Admittedly, while I love Harry Potter, I cannot call myself a Potterhead. My love for the franchise mostly comes from the movies and the nostalgia of having been a kid when said movies were released. There’s something about Harry Potter films that feels just as magical as the world itself. Audiences grew up with Harry, Ron, and Hermione, with the first book, Harry Potter and the Philosopher’s Stone coming out in 1997 and the last film, Harry Potter and the Deathly Hallows Part 2, releasing in 2011. To many of today’s adults, the Wizarding World was their childhood. Today, they read the books with their own children, watching the movies alongside them, so that everyone born after the craze knows what Hogwarts is and what house they want to be sorted into.
To Hollywood executives, Harry Potter defies the odds by maintaining a hardcore fanbase that want to fall in love with another chapter from this world. This was why Fantastic Beasts, the prequel series taking place in the early 20th century, was greenlit. It would introduce audiences to a new set of characters to follow over the course of several films, starting the fanfare all over again. Except they didn’t quite hit the mark.
Fantastic Beasts and Where to Find Them grossed $814 million. While impressive for almost any other franchise, it only outgrossed Prisoner of Azkaban to become the second lowest grossing Wizarding World film. But, in a way, this made sense. It was, after all, a spinoff with entirely new characters. If it could build off, or even maintain, that number, then I’m sure Warner Brothers would have been satisfied. But its sequel, The Crimes of Grindelwald, came in far lower at $654 million. That, along with an outpour of fans that felt these movies were doing a disservice to the franchise, has put its future in jeopardy.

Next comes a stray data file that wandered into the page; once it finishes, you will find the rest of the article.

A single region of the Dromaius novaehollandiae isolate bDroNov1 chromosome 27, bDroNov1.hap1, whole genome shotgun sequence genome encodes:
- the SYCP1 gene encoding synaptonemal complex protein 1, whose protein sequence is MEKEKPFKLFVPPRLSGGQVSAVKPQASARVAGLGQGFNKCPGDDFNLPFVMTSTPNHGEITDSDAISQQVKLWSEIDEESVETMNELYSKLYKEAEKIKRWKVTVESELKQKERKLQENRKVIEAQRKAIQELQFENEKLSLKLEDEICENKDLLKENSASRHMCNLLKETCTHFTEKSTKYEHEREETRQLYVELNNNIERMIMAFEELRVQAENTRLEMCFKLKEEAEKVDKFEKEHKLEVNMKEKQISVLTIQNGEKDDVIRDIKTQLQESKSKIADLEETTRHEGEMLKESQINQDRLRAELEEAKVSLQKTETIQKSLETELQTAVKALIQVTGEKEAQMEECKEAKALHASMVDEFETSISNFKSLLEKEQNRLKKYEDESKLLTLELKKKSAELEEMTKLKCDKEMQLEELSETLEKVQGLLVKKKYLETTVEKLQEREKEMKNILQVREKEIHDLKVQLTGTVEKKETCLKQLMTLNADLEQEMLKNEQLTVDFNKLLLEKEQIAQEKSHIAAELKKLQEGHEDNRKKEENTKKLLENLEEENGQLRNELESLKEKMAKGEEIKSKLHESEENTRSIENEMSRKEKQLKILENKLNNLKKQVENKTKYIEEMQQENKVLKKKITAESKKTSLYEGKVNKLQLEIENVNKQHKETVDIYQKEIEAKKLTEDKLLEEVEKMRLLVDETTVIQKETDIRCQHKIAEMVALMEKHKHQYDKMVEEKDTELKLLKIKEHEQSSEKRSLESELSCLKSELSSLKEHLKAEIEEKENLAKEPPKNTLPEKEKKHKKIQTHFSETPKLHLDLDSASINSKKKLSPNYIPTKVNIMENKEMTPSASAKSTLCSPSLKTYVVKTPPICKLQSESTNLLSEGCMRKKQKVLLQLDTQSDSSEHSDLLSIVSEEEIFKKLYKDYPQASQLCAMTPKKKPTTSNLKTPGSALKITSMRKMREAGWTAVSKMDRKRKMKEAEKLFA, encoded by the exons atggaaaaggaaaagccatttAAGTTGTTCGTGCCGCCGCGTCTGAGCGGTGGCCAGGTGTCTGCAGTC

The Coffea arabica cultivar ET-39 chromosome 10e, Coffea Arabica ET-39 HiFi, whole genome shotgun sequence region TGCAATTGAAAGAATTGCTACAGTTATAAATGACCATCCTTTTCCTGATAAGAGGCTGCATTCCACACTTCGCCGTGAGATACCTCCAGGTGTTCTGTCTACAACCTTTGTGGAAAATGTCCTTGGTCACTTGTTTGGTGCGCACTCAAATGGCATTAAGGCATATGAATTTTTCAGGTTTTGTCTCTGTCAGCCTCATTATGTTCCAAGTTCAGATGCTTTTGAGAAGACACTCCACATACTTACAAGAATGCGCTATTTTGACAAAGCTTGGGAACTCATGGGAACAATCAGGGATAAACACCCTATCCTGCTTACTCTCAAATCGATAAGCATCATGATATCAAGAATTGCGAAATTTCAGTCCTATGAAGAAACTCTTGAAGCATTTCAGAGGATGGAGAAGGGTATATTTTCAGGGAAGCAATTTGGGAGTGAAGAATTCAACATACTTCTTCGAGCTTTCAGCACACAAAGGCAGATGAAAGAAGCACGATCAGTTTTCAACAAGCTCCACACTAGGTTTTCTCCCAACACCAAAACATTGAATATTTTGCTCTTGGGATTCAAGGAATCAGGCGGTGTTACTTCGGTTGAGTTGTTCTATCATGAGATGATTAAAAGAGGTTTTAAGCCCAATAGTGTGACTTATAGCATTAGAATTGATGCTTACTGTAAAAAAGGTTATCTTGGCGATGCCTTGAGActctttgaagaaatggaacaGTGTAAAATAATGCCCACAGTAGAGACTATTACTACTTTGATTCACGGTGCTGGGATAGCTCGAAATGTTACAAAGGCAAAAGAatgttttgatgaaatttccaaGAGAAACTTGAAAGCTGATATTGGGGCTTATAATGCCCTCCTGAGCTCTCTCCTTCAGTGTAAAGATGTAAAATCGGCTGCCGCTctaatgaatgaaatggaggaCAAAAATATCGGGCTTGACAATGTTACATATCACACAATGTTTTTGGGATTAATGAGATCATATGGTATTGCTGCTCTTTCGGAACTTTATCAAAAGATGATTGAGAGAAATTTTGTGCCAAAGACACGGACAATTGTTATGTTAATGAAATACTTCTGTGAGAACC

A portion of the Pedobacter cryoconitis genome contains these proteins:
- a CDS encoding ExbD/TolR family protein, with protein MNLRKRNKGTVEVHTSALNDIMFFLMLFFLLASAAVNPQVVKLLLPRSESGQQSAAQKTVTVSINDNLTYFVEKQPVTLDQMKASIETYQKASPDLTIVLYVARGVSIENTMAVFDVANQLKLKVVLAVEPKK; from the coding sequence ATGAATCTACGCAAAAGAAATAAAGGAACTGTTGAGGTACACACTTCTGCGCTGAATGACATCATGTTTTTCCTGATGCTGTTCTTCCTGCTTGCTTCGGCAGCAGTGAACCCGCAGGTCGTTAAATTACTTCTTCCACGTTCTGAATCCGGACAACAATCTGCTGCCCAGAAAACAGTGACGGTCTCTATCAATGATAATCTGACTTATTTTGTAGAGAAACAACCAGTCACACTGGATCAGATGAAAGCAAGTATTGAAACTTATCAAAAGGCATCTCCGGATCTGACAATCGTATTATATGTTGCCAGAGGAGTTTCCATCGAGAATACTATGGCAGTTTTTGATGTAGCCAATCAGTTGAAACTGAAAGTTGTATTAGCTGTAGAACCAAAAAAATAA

Many things went wrong with the conception of this new film series, with everything from story decisions, to who the story was focused on, to contradicting the rules of the established universe dragging the franchise down. Above all else, however, the biggest issue was time. When the Harry Potter books were adapted to the big screen, they cut a lot. Everything had to be compressed into two hours, which fans accepted at the time, because television was not nearly the vehicle it is today. Success was only found in a theater, where millions of people bought pricey tickets to see the enchantments that could only be made for that platform.
Streaming has changed all of that. Creative talent and stars are jumping to the small screen because it allows the time needed to explore a story, provides a decent budget to produce, and makes it possible to delve into less mainstream concepts. The idea of a single film being used to set up eight years worth of story is now unthinkable. Even though the MCU is able to continuously be successful, it is the only one to consistently do so. The Mandalorian is breathing new life into Star Wars on Disney+, Netflix’s The Witcher has allowed a video game adaptation to thrive, and a The Lord of the Rings television series is looking to make a splash on Amazon Prime in 2021. There’s no shame in a franchise with an extensive world becoming a streaming series, which means Harry Potter is perfect to debut its next phase there.
Imagine the possibilities. One option is to set it at Hogwarts, sometime after the end of Deathly Hallows. A Next Generation, as it were. Each year at the school would be a season, meaning you could have a 7 season arc, if that’s what was wanted, or start in the middle of someone’s enrollment if it was felt the show needed to differentiate more from the original story. The sets wouldn’t be too difficult, nor would the effects, as the most common spells are just bursts of light. The only returning cast member you would need, in terms of canon, would be a couple sporadic appearances from Maggie Smith’s Minerva McGonagall, the new Headmistress, and Robbie Coltrane’s Hagrid.